Mr Epidemiology: Today, I’m welcoming Lindsay Kobayashi to the blog. You can find out more about Lindsay at the end of this post.

Health inequity is a global and a local problem.

As epidemiologists, we are concerned with uncovering the factors in populations that determine who gets sick, who stays healthy, who lives, and who dies. Human life is inherently social, and looking toward our societies and geography can help explain who is healthy or sick, and why. “Location, location, location” is a mantra that rings true with respect to life expectancy. In Canada and the United States, men can expect to live to 79 or 76 years, respectively, while women can expect to live over 80 years (1). The story is similar for most wealthy and developed countries. By contrast, take Afghanistan or any one of several sub-Saharan African countries, where a baby born today could expect to live only until his or her mid-40s or 50s(1).

Temporarily setting aside biologic limitations on health (a loaded issue for another blog post), human-made health limitations clearly exist in our world. A person’s life chances greatly depend on where he or she is born and lives and some people do not reach the same level of health achievable by others. Inequities in life expectancy exist within countries as well: Canada-wide, women residing the poorest neighbourhoods live two years less on average than women residing in the richest neighbourhoods, and this difference is four years for men(2). This striking inequity brings us back to the original question: What determines health?

Assuming human biology is roughly equal between rich and poor places, whether they are neighbourhood or country, we must turn to social factors to answer this question. How human society affects health is the focus of social epidemiologists, who grapple with this exceedingly complex issue every day. Two of these scholars, Dennis Raphael and Juka Mikkonen, have compiled a Canadian-specific list of the determinants of health that have social origins (the “social determinants of health”): Aboriginal status, gender, race, disability, housing, early life, education, income and income distribution, employment and working conditions, unemployment and job security, food insecurity, health services, social safety nets, and social exclusion(2). A comprehensive and straight-forward review of these factors in Canada can be found in their publication, “The Social Determinants of Health: The Canadian Facts.”

Income inequality has direct and relevant consequences for epidemiologists (via The Canadian Facts)

And the fact is that inequality within Canada is rising. Canada is one of the two OECD countries that saw increases in income inequality over the past two decades(2). Our middle class is “hollowing-out”, with more people being on the poorest and richest ends of the scale(2). Knock down the “Occupy” movement all you like, their point remains a valid concern for health and social well-being that we have not even begun to solve. Raphael and Mikkonen’s social determinants of health are all influenced at the structural level by governmental policy and society. Our solutions to health problems, however, are mostly relegated to the health sector, which can only attempt to bandage the wound. Any real solution to inequities in health and life expectancy must come from the sectors outside of health that can address the structural “root causes” of health inequities.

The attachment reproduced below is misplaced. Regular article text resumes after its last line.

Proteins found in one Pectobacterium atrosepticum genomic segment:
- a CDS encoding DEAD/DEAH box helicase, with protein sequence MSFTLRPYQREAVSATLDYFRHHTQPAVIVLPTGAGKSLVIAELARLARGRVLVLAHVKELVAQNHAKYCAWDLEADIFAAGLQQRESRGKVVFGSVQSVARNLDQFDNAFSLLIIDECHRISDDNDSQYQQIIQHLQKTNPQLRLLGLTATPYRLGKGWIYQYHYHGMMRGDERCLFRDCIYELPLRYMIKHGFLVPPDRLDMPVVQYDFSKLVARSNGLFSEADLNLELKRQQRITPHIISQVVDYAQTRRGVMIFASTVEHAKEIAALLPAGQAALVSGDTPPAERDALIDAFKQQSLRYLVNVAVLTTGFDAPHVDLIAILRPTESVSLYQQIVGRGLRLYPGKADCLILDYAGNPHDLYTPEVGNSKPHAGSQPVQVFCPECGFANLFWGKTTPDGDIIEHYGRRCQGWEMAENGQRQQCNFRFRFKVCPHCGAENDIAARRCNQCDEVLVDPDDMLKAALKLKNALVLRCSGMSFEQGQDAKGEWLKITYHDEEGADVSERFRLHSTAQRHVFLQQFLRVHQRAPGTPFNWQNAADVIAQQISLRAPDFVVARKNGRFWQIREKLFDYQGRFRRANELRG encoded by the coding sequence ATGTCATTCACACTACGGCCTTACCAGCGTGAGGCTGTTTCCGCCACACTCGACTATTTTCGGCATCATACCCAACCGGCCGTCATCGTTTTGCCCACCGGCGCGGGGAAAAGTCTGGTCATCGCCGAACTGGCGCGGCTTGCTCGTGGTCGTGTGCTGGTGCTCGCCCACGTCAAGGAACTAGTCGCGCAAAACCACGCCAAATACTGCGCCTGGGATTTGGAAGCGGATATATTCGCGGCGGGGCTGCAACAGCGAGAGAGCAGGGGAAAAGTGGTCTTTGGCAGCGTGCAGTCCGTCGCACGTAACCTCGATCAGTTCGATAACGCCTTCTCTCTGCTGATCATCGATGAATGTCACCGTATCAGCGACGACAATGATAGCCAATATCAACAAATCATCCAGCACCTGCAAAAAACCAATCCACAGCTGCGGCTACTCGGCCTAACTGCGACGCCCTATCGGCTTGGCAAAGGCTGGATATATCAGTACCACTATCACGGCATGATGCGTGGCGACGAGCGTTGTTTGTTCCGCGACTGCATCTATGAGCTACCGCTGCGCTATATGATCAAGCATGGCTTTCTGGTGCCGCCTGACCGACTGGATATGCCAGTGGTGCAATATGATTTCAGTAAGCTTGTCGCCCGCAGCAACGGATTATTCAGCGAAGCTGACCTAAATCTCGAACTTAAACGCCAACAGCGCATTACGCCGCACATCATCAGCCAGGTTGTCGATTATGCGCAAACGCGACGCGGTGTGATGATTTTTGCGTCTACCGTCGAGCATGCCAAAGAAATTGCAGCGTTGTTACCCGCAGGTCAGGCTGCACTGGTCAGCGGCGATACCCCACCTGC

As epidemiologists, what can we do? Understanding of the social determinants of health will allow us to frame our work within the societal landscapes of the places in which we conduct our research. This understanding will allow us to indirectly address health inequities by ensuring our research, from recruitment and data collection to knowledge translation, is undertaken with equity in mind, and to answer big research questions such as, “How do our ever-changing social landscapes and governmental policies affect health and health inequities in society”? A role does exist for scientist-as-advocate, because our overall objective as epidemiologists is to improve health and reduce disease in populations. A critical understanding of our society’s role in the unequal distribution of health and disease is only our first step.

About the Author: Lindsay Kobayashi is a Community Health and Epidemiology MSc student at Queen’s University. Her thesis research is on lifetime physical activity and risk of molecular marker-defined breast cancer subtypes in women. She is planning to research social inequalities in cancer screening participation for her PhD beginning in September (location to be determined…) and is generally interested in the social epidemiology of cancer and cancer inequalities. When she’s not researching, she’s running triathlons and reading. You can follow her on Twitter at @1lindsayk

World Health Organization (2011). World Health Statistics 2011 Geneva: World Health Organization

Mikkonen J, & Raphael D (2010). Social Determinants of Health: The Canadian Facts Toronto: York University School of Health Policy and Management